Tenants renting houses in the Orlando region did not escape the spike with those rents rising more than 4 percent in September, which was higher than the increases of 3.5 percent nationally, according to Morningstar. Higher rents don’t seem to be scaring away tenants with vacancy rates of 4.8 percent in September, which was down slightly from a year earlier. Nationally, vacancy rates for rental houses were 5.9 percent.

Looking ahead, conditions are unlikely to improve for renters with an influx of prospective renters following hurricanes, said Ryan Coon, an author who writes on landlord issues..

“We’re continuing the see rents climb in Orlando, especially as the housing market remains tight post-Irma,” Coon said. “This trend bodes well for landlords looking to invest in the area.”

 

Drinking Local at This Year’s Taste! Central Florida

Taste! Central Florida Orlando’s annual premier culinary event took place August 19th at the Orlando World Marriott Center. While this is the 27th year for the annual foodie event this is the first year the event went all local. The name changed and with the focus on local, the proceeds are all local this year as well. 100% of the funds will be used to fight hunger in Central Florida. I applaud the vendors, volunteers, and the guests who came out to support the cause.

The Orlando World Marriott Center donates the event space each year. This is a huge event! There are over forty restaurants and food vendors along with 20+ beverage sponsors! If you can’t make the event you can still bid on some great prizes!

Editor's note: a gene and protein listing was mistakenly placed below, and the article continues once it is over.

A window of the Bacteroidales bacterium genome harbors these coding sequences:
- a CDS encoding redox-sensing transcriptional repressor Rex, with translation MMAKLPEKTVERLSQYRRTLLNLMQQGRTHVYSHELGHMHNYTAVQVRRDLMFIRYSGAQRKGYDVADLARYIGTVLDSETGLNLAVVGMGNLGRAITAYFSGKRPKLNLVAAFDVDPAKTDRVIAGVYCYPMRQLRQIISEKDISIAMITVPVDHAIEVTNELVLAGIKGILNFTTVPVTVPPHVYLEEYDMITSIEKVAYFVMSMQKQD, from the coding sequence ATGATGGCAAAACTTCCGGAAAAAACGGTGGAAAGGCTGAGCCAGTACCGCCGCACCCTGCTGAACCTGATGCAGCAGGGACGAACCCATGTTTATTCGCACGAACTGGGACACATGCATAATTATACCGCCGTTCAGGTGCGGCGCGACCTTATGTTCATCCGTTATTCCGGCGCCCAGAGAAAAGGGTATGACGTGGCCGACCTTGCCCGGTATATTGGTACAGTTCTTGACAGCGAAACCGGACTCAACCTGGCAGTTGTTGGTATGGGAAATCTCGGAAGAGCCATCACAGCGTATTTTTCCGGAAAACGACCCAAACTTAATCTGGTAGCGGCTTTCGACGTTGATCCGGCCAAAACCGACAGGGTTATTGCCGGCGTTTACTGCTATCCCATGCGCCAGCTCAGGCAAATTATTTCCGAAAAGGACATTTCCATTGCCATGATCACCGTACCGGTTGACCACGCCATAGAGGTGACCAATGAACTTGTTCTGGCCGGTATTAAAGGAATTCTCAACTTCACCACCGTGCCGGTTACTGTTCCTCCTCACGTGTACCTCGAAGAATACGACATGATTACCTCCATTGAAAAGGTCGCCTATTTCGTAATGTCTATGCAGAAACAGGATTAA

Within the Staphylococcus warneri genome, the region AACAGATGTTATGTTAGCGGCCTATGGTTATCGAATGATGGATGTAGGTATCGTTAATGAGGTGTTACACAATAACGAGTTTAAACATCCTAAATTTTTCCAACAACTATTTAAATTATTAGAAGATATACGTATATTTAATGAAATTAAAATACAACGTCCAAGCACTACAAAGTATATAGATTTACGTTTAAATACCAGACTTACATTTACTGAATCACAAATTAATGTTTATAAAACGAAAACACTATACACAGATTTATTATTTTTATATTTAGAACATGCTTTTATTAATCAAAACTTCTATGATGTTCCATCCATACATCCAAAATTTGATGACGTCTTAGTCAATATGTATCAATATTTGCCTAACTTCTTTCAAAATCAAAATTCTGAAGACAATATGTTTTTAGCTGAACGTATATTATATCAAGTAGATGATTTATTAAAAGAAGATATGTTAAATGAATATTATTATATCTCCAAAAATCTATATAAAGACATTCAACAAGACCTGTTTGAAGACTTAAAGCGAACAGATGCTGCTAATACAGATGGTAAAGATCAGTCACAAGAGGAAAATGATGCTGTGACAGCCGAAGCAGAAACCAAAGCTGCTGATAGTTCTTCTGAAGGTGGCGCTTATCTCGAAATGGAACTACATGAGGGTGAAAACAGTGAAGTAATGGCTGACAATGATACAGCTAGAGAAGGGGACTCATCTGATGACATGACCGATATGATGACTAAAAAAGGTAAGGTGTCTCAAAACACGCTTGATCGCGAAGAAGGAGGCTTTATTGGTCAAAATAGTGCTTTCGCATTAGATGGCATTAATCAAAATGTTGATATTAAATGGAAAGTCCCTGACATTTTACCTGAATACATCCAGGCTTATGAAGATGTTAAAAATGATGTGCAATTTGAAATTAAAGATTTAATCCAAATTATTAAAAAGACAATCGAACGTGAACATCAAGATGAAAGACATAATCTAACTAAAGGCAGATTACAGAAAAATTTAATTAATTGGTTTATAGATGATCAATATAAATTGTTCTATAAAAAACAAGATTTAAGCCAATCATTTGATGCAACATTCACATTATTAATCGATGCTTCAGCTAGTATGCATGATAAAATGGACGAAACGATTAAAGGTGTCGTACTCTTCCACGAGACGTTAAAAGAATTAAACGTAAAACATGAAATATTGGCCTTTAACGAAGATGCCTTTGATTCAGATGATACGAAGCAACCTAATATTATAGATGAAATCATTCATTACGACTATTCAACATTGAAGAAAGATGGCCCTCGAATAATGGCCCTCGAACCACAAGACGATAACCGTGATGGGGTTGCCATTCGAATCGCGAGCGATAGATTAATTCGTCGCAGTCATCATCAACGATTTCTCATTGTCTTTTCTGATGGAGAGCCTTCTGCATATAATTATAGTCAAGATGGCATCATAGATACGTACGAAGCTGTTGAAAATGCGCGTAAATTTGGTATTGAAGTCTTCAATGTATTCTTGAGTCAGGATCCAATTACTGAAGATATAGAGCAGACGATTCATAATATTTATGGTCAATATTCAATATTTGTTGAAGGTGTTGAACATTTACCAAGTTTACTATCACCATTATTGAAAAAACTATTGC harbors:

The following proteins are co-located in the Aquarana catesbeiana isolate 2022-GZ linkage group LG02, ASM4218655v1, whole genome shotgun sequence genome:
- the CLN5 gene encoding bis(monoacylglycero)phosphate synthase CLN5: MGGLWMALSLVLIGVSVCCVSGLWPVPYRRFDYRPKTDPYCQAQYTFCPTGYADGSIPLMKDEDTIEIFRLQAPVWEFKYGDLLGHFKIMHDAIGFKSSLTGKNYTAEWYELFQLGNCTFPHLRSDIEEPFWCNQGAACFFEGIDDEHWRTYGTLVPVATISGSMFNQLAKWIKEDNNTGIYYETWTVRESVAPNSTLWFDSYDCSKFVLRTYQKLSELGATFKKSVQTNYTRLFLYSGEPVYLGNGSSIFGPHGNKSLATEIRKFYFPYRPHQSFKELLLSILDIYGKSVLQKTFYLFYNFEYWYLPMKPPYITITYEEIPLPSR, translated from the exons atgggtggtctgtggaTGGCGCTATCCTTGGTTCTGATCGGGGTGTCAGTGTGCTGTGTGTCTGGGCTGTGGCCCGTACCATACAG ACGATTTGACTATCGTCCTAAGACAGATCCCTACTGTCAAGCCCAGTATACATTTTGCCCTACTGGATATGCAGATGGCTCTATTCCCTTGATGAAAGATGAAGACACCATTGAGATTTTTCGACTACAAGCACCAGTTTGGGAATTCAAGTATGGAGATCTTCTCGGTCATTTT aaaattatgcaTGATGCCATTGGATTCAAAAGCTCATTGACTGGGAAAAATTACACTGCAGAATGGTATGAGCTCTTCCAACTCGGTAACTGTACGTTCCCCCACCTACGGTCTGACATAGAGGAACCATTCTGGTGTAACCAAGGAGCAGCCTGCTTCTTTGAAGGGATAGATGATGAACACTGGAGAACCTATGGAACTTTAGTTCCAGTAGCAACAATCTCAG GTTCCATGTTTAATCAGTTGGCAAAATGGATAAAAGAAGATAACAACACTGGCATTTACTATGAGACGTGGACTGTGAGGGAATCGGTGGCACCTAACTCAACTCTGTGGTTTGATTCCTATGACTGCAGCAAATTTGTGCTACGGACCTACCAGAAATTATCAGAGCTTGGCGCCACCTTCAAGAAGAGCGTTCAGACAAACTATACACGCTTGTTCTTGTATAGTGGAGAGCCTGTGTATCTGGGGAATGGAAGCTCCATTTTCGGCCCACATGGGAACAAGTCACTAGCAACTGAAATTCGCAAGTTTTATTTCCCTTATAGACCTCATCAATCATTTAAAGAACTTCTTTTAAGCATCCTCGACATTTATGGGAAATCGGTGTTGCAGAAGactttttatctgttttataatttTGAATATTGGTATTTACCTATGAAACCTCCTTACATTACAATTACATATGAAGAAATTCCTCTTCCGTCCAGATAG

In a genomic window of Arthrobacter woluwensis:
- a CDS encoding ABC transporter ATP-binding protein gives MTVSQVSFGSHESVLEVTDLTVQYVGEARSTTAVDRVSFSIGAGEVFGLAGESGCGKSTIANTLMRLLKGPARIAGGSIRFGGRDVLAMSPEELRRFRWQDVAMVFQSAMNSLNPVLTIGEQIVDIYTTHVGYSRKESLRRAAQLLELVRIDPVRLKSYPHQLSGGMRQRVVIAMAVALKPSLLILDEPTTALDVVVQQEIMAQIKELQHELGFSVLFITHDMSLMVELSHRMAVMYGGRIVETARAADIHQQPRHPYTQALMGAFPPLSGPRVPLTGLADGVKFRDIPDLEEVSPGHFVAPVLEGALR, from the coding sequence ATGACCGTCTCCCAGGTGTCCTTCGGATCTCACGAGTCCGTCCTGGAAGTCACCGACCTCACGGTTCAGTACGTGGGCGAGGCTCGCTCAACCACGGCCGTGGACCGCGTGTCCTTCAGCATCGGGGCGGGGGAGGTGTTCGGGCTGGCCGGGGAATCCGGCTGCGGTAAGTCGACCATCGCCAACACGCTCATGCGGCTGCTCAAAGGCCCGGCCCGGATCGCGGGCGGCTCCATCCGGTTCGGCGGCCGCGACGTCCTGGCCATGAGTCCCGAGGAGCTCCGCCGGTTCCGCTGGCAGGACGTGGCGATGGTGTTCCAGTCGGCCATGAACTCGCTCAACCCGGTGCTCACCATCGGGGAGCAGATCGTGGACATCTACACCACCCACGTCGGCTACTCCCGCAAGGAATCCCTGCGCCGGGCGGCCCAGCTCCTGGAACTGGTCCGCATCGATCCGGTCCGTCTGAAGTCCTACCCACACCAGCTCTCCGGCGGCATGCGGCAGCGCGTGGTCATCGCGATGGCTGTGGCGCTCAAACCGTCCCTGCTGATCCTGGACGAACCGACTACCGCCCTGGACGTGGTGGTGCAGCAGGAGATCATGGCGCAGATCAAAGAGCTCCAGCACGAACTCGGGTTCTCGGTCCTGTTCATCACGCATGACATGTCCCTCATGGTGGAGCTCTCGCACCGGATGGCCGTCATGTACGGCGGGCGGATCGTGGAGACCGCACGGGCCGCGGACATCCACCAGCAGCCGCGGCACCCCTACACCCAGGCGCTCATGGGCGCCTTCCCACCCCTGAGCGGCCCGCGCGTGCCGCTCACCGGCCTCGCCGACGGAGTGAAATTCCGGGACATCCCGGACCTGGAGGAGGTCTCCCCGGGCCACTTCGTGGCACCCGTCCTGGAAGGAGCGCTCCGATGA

While this is considered the “foodie” event to go to in Orlando, I love all the drink options as much!
The Taste is four hours long. That’s a lot of eating and drinking! I covered a lot of ground, but I still missed out on so much amazing food and drink. Here are some of the drinks I sampled and enjoyed that evening.
Orange Blossom Brewing Co. is always setting up their fun tasty tap car. I’ve been coming to the event for the last four years. This year I decided to take advantage of the great rate they were offering attendees. Hubs and I got there early enough to enjoy a drink at the pool beforehand. 🍹 This may have set precedent on how my evening would go.

Three new restaurants are coming to Disney Springs next year

Disney Springs is adding to its menu of Italian eateries.

Patina Restaurant Group, owners of Morimoto Asia, announced today that they will open Enzo’s Hideaway and Pizza Ponte, early next year. As we previously reported, the group is also opening the traditional Italian trattoria, Maria & Enzo’s in the same complex.

A statement released by the group describes Enzo’s Hideaway as a “Roman- aperitivo-inspired” speakeasy that pays homage to ‘s rum running history.

The prohibition theme extends to Maria and Enzo’s, connecting to the restaurant through the building’s rum-running tunnels. Expect foods like Bucatini alla Carbonara, a hollow spaghetti with creamy egg dish with pancetta sauce and Tonnarelli Cacio e Pepe, square-cut spaghetti with pecorino and black pepper.

Pizza Ponte, on the other hand, is a “fast-casual concept” that will offer savory and sweet options from Sicilian-style pizza by the slice, Triangolo (stuffed pizza bread) and Bomboloni Italian doughnuts, to Sfoglia di Riso rice cream pastry and a classic Tiramisu.

The new also come with the group’s development of The Edison, a “Industrial Gothic” style bar and restaurant expected to open by the end of 2017.